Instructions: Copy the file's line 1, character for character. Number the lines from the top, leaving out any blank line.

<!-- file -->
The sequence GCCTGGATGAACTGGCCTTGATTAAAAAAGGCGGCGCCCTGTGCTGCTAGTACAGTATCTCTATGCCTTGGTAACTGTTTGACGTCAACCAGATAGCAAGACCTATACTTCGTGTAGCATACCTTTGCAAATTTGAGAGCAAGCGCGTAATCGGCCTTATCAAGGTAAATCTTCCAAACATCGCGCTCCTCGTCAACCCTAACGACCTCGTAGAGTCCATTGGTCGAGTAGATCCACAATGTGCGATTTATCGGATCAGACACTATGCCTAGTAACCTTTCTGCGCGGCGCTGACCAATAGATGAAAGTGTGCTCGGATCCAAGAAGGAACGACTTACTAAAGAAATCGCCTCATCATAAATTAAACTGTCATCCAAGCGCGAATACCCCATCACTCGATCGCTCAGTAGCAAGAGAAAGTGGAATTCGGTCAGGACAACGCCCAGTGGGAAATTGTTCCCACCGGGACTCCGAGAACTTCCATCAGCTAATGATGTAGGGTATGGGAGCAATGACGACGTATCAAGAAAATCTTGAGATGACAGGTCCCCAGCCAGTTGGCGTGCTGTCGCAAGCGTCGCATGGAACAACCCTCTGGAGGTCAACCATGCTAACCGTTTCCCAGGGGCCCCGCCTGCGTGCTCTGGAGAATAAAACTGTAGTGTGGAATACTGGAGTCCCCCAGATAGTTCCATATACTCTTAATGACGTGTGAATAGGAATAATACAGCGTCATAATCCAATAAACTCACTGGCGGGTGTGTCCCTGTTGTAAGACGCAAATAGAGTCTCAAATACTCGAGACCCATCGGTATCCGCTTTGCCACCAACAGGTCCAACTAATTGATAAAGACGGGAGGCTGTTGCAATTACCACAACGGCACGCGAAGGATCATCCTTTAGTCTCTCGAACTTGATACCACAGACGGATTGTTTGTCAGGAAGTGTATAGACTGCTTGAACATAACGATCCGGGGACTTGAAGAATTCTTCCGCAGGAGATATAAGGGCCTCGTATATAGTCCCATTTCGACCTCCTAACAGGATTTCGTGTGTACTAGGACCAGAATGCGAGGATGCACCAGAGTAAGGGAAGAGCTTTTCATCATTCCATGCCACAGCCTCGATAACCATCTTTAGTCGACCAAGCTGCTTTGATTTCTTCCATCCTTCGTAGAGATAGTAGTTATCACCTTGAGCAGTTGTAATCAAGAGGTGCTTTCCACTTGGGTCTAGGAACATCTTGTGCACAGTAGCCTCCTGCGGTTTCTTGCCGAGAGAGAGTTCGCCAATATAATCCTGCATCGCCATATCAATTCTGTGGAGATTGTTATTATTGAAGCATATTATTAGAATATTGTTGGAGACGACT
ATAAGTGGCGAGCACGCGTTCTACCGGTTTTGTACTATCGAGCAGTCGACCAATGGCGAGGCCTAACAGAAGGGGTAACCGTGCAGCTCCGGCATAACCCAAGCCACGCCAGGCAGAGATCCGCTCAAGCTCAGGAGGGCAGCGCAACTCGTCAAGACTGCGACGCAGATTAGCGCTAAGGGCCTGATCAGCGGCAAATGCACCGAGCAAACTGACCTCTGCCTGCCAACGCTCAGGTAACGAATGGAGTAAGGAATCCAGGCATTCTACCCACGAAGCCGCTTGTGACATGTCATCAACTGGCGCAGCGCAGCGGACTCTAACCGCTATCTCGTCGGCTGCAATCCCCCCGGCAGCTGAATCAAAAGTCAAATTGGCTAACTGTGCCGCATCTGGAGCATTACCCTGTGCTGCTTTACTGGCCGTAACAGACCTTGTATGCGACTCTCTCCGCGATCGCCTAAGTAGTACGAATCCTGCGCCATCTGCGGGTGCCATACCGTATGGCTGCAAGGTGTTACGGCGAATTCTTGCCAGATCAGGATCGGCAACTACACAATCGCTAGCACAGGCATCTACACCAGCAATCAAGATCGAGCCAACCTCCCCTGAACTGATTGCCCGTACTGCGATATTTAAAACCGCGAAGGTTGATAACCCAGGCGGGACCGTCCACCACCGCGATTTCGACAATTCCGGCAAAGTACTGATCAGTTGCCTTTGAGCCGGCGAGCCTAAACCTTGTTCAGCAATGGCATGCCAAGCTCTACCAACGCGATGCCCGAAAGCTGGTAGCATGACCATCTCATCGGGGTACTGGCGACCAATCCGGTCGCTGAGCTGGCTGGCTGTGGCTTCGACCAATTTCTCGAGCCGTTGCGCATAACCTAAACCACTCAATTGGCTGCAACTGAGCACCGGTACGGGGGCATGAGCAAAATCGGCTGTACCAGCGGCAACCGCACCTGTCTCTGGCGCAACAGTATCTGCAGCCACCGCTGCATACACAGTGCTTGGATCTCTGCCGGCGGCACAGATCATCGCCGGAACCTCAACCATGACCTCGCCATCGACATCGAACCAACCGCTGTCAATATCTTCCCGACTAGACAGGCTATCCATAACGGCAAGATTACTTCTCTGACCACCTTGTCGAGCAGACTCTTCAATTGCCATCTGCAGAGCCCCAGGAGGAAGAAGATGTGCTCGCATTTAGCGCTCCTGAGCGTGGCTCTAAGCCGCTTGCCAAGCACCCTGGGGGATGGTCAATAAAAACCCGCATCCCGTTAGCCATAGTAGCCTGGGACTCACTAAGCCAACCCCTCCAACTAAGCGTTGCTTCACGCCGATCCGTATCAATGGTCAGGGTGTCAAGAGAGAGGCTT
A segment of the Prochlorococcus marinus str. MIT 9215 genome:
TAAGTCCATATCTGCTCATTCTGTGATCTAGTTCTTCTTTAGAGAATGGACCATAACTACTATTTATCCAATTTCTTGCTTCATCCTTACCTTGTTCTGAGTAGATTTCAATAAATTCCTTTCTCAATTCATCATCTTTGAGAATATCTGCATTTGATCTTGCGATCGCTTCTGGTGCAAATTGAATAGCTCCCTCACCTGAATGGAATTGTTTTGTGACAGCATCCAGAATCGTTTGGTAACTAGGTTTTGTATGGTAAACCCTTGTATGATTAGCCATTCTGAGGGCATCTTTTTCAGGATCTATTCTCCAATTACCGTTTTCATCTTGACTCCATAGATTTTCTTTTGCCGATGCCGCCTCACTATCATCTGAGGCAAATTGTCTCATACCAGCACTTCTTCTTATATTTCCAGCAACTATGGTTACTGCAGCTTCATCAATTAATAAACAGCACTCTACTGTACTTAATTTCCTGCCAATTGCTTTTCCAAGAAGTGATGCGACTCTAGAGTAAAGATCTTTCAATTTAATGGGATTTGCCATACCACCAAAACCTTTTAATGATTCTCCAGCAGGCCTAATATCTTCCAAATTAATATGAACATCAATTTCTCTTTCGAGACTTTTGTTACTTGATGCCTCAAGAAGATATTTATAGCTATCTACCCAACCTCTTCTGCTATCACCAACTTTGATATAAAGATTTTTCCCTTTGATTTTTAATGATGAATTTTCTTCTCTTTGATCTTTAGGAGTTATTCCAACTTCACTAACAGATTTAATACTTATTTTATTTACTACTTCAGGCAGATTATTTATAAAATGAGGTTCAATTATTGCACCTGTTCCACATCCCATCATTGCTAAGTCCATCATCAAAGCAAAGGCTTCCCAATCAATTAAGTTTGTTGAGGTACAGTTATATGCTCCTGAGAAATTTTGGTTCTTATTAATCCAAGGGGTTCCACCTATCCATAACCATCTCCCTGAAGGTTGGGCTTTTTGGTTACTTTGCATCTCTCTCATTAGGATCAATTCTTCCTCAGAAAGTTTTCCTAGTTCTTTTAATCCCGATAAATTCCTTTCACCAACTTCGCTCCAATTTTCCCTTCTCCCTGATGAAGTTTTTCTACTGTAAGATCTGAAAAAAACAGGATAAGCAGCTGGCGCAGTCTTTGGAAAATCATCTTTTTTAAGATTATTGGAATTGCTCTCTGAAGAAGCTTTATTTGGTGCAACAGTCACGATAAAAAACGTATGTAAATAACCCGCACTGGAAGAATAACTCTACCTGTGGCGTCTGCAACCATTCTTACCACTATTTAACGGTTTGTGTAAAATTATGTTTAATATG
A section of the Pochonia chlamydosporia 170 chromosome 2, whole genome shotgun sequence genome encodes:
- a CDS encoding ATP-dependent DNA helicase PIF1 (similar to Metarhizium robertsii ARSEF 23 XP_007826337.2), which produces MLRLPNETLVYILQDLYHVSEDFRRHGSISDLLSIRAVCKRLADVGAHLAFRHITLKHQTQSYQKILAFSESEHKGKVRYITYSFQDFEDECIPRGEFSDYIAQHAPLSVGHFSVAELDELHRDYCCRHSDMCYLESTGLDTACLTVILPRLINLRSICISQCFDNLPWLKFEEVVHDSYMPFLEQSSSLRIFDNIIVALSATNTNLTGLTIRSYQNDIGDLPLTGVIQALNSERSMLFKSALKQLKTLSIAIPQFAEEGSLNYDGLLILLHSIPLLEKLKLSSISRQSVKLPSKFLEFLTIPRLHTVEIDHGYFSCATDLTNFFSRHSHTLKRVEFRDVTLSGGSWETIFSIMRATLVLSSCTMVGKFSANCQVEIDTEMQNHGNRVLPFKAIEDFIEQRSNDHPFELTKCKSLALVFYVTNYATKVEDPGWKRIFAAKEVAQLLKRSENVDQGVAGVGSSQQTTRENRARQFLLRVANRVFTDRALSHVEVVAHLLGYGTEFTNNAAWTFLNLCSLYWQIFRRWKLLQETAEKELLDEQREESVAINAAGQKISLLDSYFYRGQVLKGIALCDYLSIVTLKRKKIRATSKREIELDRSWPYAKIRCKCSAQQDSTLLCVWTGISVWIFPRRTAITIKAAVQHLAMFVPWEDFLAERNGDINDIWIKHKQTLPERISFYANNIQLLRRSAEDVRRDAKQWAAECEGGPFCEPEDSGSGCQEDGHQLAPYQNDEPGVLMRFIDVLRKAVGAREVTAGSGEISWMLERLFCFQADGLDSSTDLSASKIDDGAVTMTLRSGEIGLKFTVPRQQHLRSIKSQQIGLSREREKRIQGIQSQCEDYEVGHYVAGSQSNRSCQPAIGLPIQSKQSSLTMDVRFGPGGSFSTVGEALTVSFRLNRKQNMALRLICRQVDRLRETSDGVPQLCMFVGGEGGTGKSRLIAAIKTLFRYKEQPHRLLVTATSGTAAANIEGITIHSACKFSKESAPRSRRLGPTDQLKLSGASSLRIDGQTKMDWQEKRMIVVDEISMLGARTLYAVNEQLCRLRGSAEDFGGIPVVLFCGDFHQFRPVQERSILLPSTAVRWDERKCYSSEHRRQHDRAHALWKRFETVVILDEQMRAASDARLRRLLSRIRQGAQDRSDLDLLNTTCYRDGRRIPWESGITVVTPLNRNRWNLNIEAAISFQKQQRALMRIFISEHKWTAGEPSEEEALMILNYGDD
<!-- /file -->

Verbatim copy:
The sequence GCCTGGATGAACTGGCCTTGATTAAAAAAGGCGGCGCCCTGTGCTGCTAGTACAGTATCTCTATGCCTTGGTAACTGTTTGACGTCAACCAGATAGCAAGACCTATACTTCGTGTAGCATACCTTTGCAAATTTGAGAGCAAGCGCGTAATCGGCCTTATCAAGGTAAATCTTCCAAACATCGCGCTCCTCGTCAACCCTAACGACCTCGTAGAGTCCATTGGTCGAGTAGATCCACAATGTGCGATTTATCGGATCAGACACTATGCCTAGTAACCTTTCTGCGCGGCGCTGACCAATAGATGAAAGTGTGCTCGGATCCAAGAAGGAACGACTTACTAAAGAAATCGCCTCATCATAAATTAAACTGTCATCCAAGCGCGAATACCCCATCACTCGATCGCTCAGTAGCAAGAGAAAGTGGAATTCGGTCAGGACAACGCCCAGTGGGAAATTGTTCCCACCGGGACTCCGAGAACTTCCATCAGCTAATGATGTAGGGTATGGGAGCAATGACGACGTATCAAGAAAATCTTGAGATGACAGGTCCCCAGCCAGTTGGCGTGCTGTCGCAAGCGTCGCATGGAACAACCCTCTGGAGGTCAACCATGCTAACCGTTTCCCAGGGGCCCCGCCTGCGTGCTCTGGAGAATAAAACTGTAGTGTGGAATACTGGAGTCCCCCAGATAGTTCCATATACTCTTAATGACGTGTGAATAGGAATAATACAGCGTCATAATCCAATAAACTCACTGGCGGGTGTGTCCCTGTTGTAAGACGCAAATAGAGTCTCAAATACTCGAGACCCATCGGTATCCGCTTTGCCACCAACAGGTCCAACTAATTGATAAAGACGGGAGGCTGTTGCAATTACCACAACGGCACGCGAAGGATCATCCTTTAGTCTCTCGAACTTGATACCACAGACGGATTGTTTGTCAGGAAGTGTATAGACTGCTTGAACATAACGATCCGGGGACTTGAAGAATTCTTCCGCAGGAGATATAAGGGCCTCGTATATAGTCCCATTTCGACCTCCTAACAGGATTTCGTGTGTACTAGGACCAGAATGCGAGGATGCACCAGAGTAAGGGAAGAGCTTTTCATCATTCCATGCCACAGCCTCGATAACCATCTTTAGTCGACCAAGCTGCTTTGATTTCTTCCATCCTTCGTAGAGATAGTAGTTATCACCTTGAGCAGTTGTAATCAAGAGGTGCTTTCCACTTGGGTCTAGGAACATCTTGTGCACAGTAGCCTCCTGCGGTTTCTTGCCGAGAGAGAGTTCGCCAATATAATCCTGCATCGCCATATCAATTCTGTGGAGATTGTTATTATTGAAGCATATTATTAGAATATTGTTGGAGACGACT